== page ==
Max first met Fitzgerald in the army…
After high school Max, like generations of Perkins’ before him, went to Harvard, and his best friend there — who arrived a year after Max — was Van Wyck Brooks, who was to become America’s greatest literary historian, with a string of hugely popular, and readable books, such as ‘The World of Washington Irving’, ‘New England Indian Summer’, and, ‘The Times of Melville and Whitman’, books that changed how America looked at its own literature forever — in fact made that literature known to the world. The friendship between these two young men — who both came from the same town — was such that each inspired in the other a love of great writing, a love that was to be a source, not only of an income for both, but a means by which America discovered its own literary past, and its continuing literary power in the 20th century.
Max graduated from Harvard in June 1907 with an Honourable Mention for his work in Economics — a skill he never used when it came to giving much needed advances to authors — and was the only one of his year who did not celebrate his graduation with a world tour.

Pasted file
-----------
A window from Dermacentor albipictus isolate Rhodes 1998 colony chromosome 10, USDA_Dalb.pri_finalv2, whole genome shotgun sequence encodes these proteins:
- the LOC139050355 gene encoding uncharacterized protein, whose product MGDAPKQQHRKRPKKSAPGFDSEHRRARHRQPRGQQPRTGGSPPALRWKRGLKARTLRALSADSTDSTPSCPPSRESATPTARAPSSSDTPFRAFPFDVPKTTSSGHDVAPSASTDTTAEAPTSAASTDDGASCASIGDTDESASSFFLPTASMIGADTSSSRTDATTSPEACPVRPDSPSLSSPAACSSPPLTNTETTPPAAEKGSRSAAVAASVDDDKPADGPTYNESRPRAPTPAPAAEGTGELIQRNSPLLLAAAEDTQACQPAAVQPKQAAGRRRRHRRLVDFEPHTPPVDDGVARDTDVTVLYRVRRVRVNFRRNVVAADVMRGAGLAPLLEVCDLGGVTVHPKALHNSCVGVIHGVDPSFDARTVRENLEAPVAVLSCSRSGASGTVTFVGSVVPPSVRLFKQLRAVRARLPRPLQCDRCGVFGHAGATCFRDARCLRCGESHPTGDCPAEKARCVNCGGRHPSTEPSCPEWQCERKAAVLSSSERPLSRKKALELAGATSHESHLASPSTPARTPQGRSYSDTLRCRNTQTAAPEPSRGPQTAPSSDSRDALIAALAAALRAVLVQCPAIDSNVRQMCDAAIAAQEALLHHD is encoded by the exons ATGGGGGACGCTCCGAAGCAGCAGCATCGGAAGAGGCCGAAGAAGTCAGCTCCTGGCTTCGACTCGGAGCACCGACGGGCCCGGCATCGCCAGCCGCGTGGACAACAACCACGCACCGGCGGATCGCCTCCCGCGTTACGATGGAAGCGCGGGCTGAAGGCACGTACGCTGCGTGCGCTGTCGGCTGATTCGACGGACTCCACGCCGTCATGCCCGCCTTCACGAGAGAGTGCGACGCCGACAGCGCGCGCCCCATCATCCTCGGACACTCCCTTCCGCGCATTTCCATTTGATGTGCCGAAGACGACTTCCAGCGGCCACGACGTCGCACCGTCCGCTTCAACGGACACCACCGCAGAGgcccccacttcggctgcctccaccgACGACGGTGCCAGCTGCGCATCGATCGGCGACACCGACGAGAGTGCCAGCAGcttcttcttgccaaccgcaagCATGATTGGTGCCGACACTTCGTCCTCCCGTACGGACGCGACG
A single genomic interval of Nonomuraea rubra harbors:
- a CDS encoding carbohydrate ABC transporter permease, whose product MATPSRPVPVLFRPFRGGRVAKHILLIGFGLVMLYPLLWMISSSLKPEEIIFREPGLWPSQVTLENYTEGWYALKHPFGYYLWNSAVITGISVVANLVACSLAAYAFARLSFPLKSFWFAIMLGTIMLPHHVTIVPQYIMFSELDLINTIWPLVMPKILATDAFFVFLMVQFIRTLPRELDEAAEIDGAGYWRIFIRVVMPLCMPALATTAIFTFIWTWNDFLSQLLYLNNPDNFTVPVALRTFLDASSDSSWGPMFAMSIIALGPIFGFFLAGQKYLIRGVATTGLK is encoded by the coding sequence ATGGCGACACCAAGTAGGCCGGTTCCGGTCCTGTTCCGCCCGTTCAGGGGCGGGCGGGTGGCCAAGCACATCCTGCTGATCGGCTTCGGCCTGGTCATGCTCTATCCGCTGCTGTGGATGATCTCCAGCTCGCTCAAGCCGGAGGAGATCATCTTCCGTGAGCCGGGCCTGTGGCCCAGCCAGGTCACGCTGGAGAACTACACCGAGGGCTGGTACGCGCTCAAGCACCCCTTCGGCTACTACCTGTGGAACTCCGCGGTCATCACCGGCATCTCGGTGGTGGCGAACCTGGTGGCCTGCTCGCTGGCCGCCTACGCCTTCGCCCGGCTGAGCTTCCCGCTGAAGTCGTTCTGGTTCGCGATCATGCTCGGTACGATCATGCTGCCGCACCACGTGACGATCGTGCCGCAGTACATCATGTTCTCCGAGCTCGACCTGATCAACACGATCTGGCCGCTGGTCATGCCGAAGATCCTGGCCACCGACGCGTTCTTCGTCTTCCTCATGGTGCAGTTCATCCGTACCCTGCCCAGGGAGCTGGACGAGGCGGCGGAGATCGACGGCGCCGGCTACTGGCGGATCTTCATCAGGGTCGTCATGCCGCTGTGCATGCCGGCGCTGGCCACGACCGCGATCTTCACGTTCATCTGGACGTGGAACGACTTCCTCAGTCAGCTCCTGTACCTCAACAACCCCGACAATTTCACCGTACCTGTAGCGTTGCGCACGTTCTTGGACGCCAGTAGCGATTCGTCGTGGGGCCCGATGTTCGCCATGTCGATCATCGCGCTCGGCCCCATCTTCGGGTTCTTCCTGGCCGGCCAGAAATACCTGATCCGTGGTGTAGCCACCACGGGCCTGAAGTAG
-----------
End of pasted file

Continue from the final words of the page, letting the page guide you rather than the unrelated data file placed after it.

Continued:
Instead, Max got himself a job as an ‘emergency’ journalist at the New York Times, and would invariably sit through the night waiting for suicides, or fires, and then write-up the bare bones of the story for another journalist to fill-out, usually with fictional juicy details. For this he was paid $15 a week. After a few months of good solid work he was moved to police and court reporting, and covered everything from murders in Chinatown to rent strikes on the Lower East Side. In due course he was promoted to the paper’s general staff and scooped the city with his story of the S.S. Republic going aground off Nantucket Light.
By the winter of 1909 Max was looking for work with more regular hours (he was also courting Louise Saunders and needed a regular job to ensure she’d marry him) and applied for job after job.
In the autumn of 1910 he wrote to Scribner’s applying for the position of advertising manager, and was hired in December 1910.
On December 31st he and Louise married in Plainfield’s Holy Cross Episcopal Church, with a honeymoon in Cornish, New Hampshire.